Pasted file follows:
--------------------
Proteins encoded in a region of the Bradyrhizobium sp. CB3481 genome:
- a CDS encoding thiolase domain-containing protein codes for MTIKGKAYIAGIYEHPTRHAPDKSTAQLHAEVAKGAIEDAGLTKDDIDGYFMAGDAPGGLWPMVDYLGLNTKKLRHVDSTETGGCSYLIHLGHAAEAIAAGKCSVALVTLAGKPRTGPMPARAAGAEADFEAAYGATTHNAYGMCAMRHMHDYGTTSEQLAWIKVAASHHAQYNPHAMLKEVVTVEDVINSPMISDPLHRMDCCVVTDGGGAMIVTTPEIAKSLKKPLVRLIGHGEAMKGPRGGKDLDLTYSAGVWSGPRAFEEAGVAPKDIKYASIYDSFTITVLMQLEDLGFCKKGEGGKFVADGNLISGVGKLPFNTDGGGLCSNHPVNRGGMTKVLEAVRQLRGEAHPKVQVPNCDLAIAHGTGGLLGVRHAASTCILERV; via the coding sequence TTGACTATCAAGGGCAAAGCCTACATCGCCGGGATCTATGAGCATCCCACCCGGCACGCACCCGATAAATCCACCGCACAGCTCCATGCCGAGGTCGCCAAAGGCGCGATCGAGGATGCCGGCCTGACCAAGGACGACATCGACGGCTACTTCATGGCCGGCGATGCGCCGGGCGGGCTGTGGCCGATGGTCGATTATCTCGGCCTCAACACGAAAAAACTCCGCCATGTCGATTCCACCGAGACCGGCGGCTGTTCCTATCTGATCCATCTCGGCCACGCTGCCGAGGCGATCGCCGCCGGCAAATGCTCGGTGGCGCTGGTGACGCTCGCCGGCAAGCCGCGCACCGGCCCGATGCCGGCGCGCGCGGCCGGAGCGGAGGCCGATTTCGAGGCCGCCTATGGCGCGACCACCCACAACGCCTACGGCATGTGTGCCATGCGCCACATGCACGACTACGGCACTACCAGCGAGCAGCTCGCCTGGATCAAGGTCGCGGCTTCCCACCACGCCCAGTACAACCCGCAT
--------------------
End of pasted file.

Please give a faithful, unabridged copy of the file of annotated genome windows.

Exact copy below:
Proteins encoded in a region of the Bradyrhizobium sp. CB3481 genome:
- a CDS encoding thiolase domain-containing protein codes for MTIKGKAYIAGIYEHPTRHAPDKSTAQLHAEVAKGAIEDAGLTKDDIDGYFMAGDAPGGLWPMVDYLGLNTKKLRHVDSTETGGCSYLIHLGHAAEAIAAGKCSVALVTLAGKPRTGPMPARAAGAEADFEAAYGATTHNAYGMCAMRHMHDYGTTSEQLAWIKVAASHHAQYNPHAMLKEVVTVEDVINSPMISDPLHRMDCCVVTDGGGAMIVTTPEIAKSLKKPLVRLIGHGEAMKGPRGGKDLDLTYSAGVWSGPRAFEEAGVAPKDIKYASIYDSFTITVLMQLEDLGFCKKGEGGKFVADGNLISGVGKLPFNTDGGGLCSNHPVNRGGMTKVLEAVRQLRGEAHPKVQVPNCDLAIAHGTGGLLGVRHAASTCILERV; via the coding sequence TTGACTATCAAGGGCAAAGCCTACATCGCCGGGATCTATGAGCATCCCACCCGGCACGCACCCGATAAATCCACCGCACAGCTCCATGCCGAGGTCGCCAAAGGCGCGATCGAGGATGCCGGCCTGACCAAGGACGACATCGACGGCTACTTCATGGCCGGCGATGCGCCGGGCGGGCTGTGGCCGATGGTCGATTATCTCGGCCTCAACACGAAAAAACTCCGCCATGTCGATTCCACCGAGACCGGCGGCTGTTCCTATCTGATCCATCTCGGCCACGCTGCCGAGGCGATCGCCGCCGGCAAATGCTCGGTGGCGCTGGTGACGCTCGCCGGCAAGCCGCGCACCGGCCCGATGCCGGCGCGCGCGGCCGGAGCGGAGGCCGATTTCGAGGCCGCCTATGGCGCGACCACCCACAACGCCTACGGCATGTGTGCCATGCGCCACATGCACGACTACGGCACTACCAGCGAGCAGCTCGCCTGGATCAAGGTCGCGGCTTCCCACCACGCCCAGTACAACCCGCAT